This Ancient Mongolian Predator Was As Tall As A Horse And Weighed a Ton

Written by Emilio Brown
Published: December 25, 2022
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Over the course of the earth’s history, a lot of animals once called the blue planet home. Some of the largest animals today tower over humans. Bears, tigers, and other big cats are the planet’s biggest carnivorous land predators. Being billions of years old, species have existed in the planet’s lifetime that make even the biggest animals today look tiny. Here you will discover the ancient Mongolian predator that was as tall as a horse and weighed a ton. 

The Andrewsarchus is the largest land-walking carnivorous mammal to ever exist, but what exactly do we know about this ancient beast? Thanks to fossils left behind by animals, and amazing paleontologists that study them, we can look into the past. While the Andrewsarchus is extinct, there is still a lot to learn about this giant predator that lived millions of years ago. 

What is the Andrewsarchus?

Andrewsarchus

Recent studies classified Andrewsarchus as an artiodactyl.

©Daniel Eskridge/Shutterstock.com

The Andrewsarchus is an extinct genus of carnivorous animals that lived in the Eocene epoch period. Andrewsarchus mongoliensis is the only species in its genus. This animal was a mammal, and recent studies classify this species as an artiodactyl. It is a member of the clade Centancodontamorpha, which closely relates to animals like hippos, dolphins, and whales. 

Today the Andrewsarchus is only known by left behind fossil evidence. Research has shown the Andrewsarhcus was as tall as a horse and weighed more than a ton. Its size made it one of the largest carnivores that roamed the earth.

Discovery of the Andrewsarchus 

Currently, the Andrewsarchus is only known by one fossil, which was discovered in the spring of 1923. In an expedition led by paleontologist Roy Chapman Andrews, a large 3-foot skull was found by expedition member Kan Chuen Pao. 

The American Museum of Natural History in New York sponsored the expedition. The name of the Andrewsarchus mongoliensis is in reference to the expedition leader, and where the fossil was found, Inner Mongolia.

At its discovery, expedition members believed the large skull of the Andrewsarchus belonged to that an extinct pig. After being studied by a museum, further research showed the fossil was a new species. When first classified, the Andrewsarchus was put in the category of mesonychid and had the title of “the giant mesonychid of Mongolia.” 

Today the Andrewsarchus is classified as an artiodactyl. With further research and a chance for more possible fossil discoveries, there is a lot to be uncovered about this ancient giant.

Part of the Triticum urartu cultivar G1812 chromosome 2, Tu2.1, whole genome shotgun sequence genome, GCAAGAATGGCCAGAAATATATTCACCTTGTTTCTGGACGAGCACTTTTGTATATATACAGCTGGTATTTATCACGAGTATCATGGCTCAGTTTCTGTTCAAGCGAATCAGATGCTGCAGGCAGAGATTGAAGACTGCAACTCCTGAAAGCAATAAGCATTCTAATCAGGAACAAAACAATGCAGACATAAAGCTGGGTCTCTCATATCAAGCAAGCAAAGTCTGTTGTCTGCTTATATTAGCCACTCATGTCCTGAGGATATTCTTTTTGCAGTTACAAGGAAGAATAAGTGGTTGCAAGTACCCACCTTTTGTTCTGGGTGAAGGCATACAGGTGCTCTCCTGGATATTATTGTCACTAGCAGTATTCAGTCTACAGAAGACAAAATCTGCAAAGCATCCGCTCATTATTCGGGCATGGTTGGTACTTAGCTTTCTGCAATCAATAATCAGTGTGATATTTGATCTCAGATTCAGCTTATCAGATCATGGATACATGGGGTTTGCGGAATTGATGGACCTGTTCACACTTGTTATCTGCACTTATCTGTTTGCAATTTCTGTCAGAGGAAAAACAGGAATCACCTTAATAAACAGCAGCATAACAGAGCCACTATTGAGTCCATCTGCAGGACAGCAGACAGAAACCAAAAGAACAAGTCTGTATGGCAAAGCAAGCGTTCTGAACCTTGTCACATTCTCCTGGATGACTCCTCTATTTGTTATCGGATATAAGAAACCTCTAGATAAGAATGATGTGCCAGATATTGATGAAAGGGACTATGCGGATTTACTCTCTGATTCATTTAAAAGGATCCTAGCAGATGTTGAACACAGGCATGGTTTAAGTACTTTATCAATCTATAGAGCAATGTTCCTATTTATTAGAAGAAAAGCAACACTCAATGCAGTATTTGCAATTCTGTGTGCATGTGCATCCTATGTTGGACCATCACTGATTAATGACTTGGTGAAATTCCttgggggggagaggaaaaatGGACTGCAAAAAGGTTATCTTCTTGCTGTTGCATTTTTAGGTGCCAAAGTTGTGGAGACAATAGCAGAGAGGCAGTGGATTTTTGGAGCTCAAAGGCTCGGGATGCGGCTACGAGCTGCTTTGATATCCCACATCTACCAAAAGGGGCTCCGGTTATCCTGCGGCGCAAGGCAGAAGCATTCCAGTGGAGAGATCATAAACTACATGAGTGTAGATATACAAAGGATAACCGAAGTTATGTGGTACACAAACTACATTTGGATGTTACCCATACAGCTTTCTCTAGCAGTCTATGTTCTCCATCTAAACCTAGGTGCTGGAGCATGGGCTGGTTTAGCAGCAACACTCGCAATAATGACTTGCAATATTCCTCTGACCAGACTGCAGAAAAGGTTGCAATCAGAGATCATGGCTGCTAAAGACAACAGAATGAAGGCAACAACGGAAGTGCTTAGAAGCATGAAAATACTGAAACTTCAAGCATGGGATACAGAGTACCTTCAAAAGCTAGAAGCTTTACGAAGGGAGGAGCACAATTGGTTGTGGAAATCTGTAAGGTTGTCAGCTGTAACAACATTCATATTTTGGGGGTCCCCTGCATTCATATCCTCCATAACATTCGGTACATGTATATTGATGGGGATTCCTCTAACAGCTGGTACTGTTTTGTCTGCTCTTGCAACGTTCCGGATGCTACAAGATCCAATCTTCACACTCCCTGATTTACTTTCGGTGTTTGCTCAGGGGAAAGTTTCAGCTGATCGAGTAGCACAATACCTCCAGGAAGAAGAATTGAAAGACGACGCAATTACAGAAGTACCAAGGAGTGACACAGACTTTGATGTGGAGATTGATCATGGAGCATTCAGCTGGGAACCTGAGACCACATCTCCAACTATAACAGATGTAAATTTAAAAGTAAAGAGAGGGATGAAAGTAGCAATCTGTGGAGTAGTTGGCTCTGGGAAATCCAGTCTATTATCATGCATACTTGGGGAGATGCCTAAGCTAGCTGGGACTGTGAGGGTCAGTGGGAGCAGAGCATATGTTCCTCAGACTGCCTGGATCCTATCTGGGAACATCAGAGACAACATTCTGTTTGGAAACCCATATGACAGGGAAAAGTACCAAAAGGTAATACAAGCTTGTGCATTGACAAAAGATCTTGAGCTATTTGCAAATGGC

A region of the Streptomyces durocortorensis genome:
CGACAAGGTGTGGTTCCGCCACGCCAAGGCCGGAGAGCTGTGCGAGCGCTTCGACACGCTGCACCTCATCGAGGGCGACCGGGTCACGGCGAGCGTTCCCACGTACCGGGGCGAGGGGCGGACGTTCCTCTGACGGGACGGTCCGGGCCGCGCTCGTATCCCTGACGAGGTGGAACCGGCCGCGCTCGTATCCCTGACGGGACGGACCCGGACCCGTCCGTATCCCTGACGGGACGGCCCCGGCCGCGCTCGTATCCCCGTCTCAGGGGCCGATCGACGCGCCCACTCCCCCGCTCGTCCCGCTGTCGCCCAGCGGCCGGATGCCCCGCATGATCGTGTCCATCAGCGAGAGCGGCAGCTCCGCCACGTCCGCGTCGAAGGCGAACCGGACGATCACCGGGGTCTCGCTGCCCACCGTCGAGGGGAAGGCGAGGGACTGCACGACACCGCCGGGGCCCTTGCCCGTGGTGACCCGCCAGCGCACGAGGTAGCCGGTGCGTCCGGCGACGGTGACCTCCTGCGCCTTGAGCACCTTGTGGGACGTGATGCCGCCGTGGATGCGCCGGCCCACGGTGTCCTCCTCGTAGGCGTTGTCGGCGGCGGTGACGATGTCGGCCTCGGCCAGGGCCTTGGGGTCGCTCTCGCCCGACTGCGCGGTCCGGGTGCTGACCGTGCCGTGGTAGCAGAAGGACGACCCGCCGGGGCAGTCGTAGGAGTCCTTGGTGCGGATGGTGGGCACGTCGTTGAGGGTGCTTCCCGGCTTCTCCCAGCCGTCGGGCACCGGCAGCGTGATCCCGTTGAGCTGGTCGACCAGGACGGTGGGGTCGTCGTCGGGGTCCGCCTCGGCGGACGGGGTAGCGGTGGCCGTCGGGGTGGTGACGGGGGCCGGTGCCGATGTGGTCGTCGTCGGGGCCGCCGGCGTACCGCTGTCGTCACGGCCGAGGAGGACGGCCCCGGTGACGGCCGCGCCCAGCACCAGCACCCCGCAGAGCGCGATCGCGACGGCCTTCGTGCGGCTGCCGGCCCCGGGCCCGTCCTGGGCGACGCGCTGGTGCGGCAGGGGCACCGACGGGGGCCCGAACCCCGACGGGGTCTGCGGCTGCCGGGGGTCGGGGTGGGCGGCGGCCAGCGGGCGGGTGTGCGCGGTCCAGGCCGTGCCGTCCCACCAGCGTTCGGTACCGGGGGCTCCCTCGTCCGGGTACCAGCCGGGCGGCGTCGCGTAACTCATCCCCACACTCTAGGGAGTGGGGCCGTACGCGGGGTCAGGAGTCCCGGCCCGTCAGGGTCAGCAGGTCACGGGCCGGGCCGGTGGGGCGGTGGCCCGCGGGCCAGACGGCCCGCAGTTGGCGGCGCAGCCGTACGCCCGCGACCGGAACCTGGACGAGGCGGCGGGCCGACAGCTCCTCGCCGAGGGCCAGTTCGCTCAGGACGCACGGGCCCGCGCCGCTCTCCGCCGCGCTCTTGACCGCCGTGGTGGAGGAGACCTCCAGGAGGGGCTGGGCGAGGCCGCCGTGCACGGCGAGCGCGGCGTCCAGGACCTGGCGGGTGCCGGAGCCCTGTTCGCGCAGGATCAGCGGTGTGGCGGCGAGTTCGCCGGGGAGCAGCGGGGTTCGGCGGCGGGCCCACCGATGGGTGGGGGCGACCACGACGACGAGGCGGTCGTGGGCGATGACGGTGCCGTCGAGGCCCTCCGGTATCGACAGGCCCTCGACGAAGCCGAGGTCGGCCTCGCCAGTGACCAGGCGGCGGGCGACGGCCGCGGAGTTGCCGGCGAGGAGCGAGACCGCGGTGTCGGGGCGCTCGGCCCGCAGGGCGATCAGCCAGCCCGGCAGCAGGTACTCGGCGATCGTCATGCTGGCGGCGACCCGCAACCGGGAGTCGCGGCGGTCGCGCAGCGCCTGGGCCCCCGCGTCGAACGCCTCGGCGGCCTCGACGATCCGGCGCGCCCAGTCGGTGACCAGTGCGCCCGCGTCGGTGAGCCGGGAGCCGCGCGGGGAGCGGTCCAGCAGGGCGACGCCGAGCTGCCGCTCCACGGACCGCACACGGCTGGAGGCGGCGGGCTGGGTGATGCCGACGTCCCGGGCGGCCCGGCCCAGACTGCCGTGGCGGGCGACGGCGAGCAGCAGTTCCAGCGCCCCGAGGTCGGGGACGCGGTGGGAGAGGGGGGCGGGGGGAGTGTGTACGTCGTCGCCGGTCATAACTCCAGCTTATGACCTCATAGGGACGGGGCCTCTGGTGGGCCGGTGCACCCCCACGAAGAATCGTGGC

Size and Appearance

The Andrewsarchus is only known by one fossil.

©Ghedoghedo, CC BY-SA 3.0 <https://creativecommons.org/licenses/by-sa/3.0>, via Wikimedia Commons – License

The skull of the Andrewsarchus is the only known fossil, and it was around 2.8 ft, (86 cm) long, and 1.8 ft (56 cm) wide. Their mouth was filled with large sharp teeth and flatter cheek teeth. Using other similar fossils experts are able to estimate the size of this animal. It is estimated the Andrewsarchus stood 6 feet tall and had a length of 12 feet.

While it is not known how this large mammal looks, most depictions show them looking similar to furry pigs. If this mammal was the estimated size, that would make it the largest land mammal carnivore. Andrewsarchus is estimated to have a weight between 1,700 lbs to 2,200 lbs. The only carnivorous mammal that is able to rival them in size is the American short-faced bear which stood upright over 11 feet and weighed up to 2,500 lbs. 

What Did the Andrewsarchus Eat?

Debates have occurred about what this animal could have eaten, but it is most likely that they were carnivores. Experts believed that the Andresarchus was both a scavenger and predator, eating the food most available to them. Being as tall as a horse the Andrewsarchus was likely an apex predator and had the ability to take out most animals they attacked. 

Habitat and Time Period of the Andrewsarchus

Inner Mongolia in China is where the only fossil of this species was found. Andrewsarchus lived in the late Eocene epoch of the Paleogene period. During this period subtropical and temperate forests were abundant. It is likely that this species died off during the Eocene epoch 36 million years ago, but it is not yet known what caused this animal’s disappearance. Earth’s changing climate is one theory on what killed megafauna like the Andrewsarchus. 

Up Next:

Love dinosaurs and ancient species? Check out these other amazing articles about animals from millions of years ago:

The photo featured at the top of this post is © Boris Dimitrov, CC BY-SA 3.0 , via Wikimedia Commons – License / Original


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About the Author

Spiders, snakes, and lizards are my favorite types of animals, and I enjoy keeping some species as pets. I love learning about the various wonders nature has to offer and have been a writer for 5 years. In my spare time, you can find me getting out into nature.

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Sources
  1. Skull of Gigantic Beast, Available here: https://www.amnh.org/explore/news-blogs/on-exhibit-posts/andrewsarchus
  2. Andrewsarchus, Available here: https://en.wikipedia.org/wiki/Andrewsarchus
  3. Andrewsarchus , Available here: http://www.prehistoric-wildlife.com/species/a/andrewsarchus.html